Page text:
From Texas to Nigeria: engine power plants provide the flexibility to mitigate gas supply issues and support growth in renewables
5 min read
13 Oct 2021
5 min read
13 Oct 2021
In North America this year, unscheduled fuel shortages and fuel conservation interruptions led to significant shutdowns at gas turbine power plants. The most notable of these took place in Texas when freezing temperatures knocked out the power supply across the state from 14 – 19 February 2021, leaving 4.5 million households without electricity.
On the other side of the Atlantic, in Nigeria, power cuts are a regular occurrence. The economic cost of power shortages in the country is estimated at around $28 billion annually – equivalent to two percent of its Gross Domestic Product. In May 2021, low pressure on the Escravos-Lagos Pipeline System (ELPS) left several gas turbine power plants with insufficient gas supply, leading to plant shutdowns and widespread power blackouts for more than seven days.
So, what do North America and Nigeria have in common to explain these power failures? It may seem strange to draw parallels, but incidents in both nations highlight the interdependence of the natural gas and power systems. Both countries are huge producers of natural gas with massive natural gas reserves, yet both experienced power failures due to gas supply and low-pressure issues.
Here is why.
Trunk pipelines require sufficient volumes of natural gas to be fed into the system within a specified pressure range to ensure that gas is delivered to all consumers along the pipeline as per the contracted quality and quantity. Gas compression stations are fitted at regular distances along the pipeline to regulate this pressure.
Gas turbines operate a continuous combustion process requiring a constant supply of gas within a limited pressure range to generate a consistent power output. A drop in pressure or supply can cause the plant to malfunction. When there is a drop in volume and hence pressure, high pressure off-takers such as gas turbine power plants, which require pressure of 20-60 bar(g), are unable to operate and so drop off as customers. Reciprocating gas engine power plants, on the other hand, can continue to operate since they require much lower gas pressure (6-12 bar(g)) to sustain full rated capacity.
What exactly happened in Texas and Nigeria?
“The Texas icing event is a worst-case example of a perfect storm,” explained Jussi Heikkinen, Growth & Development Director, Americas at Wärtsilä Energy. “Texas has the highest share of wind energy in the U.S. with nameplate capacity close to 21 GW. But when the freezing temperatures drove a sharp increase in demand for heating, the high atmospheric pressure during the ice storm caused a distinct fall in wind speeds and a drop in wind power generation; the Texas power grid was on the brink of collapse. The system operator applied widespread load shedding to all but emergency needs. As a result, oil and gas producers in the Permian Basin, who depend on electricity to power their operations, were left with no way to pump the natural gas that was needed more than ever to generate electricity. The result was a vicious cycle. Compressor stations that keep gas flowing through pipelines were knocked out by the power outages, and as gas pressure dropped, this knocked out utilities because of lack of fuel.”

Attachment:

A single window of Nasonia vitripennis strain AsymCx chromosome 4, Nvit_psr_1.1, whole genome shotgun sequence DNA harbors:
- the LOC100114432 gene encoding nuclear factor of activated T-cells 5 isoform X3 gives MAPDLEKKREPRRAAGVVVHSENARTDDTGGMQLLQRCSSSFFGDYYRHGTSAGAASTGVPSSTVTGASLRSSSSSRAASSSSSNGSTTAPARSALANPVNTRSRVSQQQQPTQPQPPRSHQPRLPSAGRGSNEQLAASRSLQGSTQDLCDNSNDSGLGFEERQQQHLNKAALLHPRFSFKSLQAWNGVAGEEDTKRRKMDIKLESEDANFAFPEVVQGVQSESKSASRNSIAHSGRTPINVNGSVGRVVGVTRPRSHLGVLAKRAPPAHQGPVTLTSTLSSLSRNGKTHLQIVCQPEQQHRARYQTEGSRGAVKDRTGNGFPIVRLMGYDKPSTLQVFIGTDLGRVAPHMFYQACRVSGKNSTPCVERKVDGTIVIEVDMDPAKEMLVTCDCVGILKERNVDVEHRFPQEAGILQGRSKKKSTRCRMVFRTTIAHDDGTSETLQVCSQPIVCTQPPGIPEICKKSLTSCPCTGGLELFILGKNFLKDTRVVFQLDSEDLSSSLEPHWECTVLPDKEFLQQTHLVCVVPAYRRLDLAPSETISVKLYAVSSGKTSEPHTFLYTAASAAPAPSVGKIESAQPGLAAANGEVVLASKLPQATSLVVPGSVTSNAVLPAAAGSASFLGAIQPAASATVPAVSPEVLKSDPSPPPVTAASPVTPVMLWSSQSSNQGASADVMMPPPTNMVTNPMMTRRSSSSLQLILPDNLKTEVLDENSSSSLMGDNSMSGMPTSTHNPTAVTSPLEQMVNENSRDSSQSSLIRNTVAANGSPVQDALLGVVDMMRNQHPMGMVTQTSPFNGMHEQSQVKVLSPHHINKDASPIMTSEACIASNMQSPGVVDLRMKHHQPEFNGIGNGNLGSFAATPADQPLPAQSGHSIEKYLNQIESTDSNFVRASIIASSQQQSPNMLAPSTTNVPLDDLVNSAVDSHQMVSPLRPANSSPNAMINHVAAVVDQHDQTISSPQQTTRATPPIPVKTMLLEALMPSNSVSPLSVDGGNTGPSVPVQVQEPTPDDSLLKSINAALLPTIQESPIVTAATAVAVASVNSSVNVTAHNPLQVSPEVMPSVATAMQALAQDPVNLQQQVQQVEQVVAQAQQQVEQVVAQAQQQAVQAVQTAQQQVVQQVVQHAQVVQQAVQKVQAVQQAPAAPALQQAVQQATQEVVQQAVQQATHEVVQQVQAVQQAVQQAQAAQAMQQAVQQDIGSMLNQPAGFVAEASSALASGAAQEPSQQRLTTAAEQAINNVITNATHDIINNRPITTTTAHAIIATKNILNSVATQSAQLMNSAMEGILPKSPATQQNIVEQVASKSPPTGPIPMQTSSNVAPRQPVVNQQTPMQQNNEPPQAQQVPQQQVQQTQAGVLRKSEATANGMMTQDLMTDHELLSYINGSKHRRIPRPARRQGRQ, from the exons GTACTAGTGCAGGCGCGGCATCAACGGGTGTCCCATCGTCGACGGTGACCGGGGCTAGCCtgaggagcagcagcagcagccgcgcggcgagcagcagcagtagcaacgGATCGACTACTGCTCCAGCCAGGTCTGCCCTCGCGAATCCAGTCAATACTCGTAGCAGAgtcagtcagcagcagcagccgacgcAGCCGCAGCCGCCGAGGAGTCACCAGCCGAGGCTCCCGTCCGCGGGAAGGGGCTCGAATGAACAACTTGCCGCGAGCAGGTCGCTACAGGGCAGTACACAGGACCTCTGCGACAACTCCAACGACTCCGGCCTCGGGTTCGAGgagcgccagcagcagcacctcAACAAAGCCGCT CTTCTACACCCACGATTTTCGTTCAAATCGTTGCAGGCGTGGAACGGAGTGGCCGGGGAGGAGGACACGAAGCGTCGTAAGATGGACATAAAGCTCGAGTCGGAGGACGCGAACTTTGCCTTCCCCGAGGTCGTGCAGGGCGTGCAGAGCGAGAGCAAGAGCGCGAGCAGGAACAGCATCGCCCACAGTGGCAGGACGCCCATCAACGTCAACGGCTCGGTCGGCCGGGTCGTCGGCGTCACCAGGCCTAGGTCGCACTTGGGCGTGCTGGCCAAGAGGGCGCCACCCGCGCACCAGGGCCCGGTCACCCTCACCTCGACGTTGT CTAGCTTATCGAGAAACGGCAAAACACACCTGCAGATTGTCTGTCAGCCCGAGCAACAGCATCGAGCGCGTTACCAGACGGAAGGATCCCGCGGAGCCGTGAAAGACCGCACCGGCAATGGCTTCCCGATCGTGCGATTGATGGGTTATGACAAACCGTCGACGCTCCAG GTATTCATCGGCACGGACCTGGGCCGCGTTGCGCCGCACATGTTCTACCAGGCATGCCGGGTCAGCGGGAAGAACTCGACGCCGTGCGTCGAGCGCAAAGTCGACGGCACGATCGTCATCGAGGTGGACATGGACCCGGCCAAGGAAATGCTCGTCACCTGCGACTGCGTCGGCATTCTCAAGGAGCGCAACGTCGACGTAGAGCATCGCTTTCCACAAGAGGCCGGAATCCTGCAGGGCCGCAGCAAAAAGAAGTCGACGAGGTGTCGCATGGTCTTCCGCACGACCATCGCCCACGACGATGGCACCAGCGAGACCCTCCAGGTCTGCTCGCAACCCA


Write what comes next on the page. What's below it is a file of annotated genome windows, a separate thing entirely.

In Nigeria, which has the largest gas reserves in Africa, gas is used to fuel more than 80% of the nation’s grid-connected power generation capacity. But the challenging conditions of the gas transmission and distribution system as well as a lack of storage facilities mean that supply shortages and insufficient pressure affect the reliability of the power supply. Wale Yusuff, Business Development Manager and Managing Director of Wärtsilä Nigeria explained, “From 28 – 30 May 2021, the low pressure on the ELPS left 3,000 MW of stranded power. The country’s major gas turbine power plants were forced to shut down due to reduced gas pressure. However, the Lafarge Ewekoro 100 MW engine power plant, which receives gas from the same backbone pipeline, remained fully operational.”
Benefits of flexibility
The flexibility of engine power plants means that they are an ideal solution when gas transmission and distribution systems are weak. They can operate with a large spectrum of gas qualities. An engine can use liquid fuels if the engine is based on dual-fuel technology. Liquid fuels can be stored on site to provide always available back-up capacity to absorb supply shocks. But they are also the perfect ally for grids with high shares of renewable electricity generation from wind and solar. Made up of multiple engine modules which can be turned-down or fired-up instantaneously, they can provide incremental electricity quickly. In addition to being robust and versatile to manage gas transmission disturbances, they can also adjust output quickly in response to the intermittent nature of the weather.
Wärtsilä engines can start up even when the grid has no power, which helps electric transmission grid operators match fluctuating power requirements and restore power after major storms. In addition, power plants based on engine technology tend to require significantly less water than similarly sized combined-cycle or simple-cycle gas turbine plants.
In the U.S. reciprocating engine power plants have been increasingly deployed to balance renewables. In Texas alone, which has the most wind electricity generation capacity in the country, there are 910 MW of Wärtsilä engine power plants, or 20 % of the total in the US.
“During the coldest period of the Texas ice storm, some 25 GW of outages, over half of the total capacity, resulted from insufficient gas supplies reaching power plants. Thanks to flexible engine technology the impact of the storm did not grow bigger,” Jussi Heikkinen concluded.
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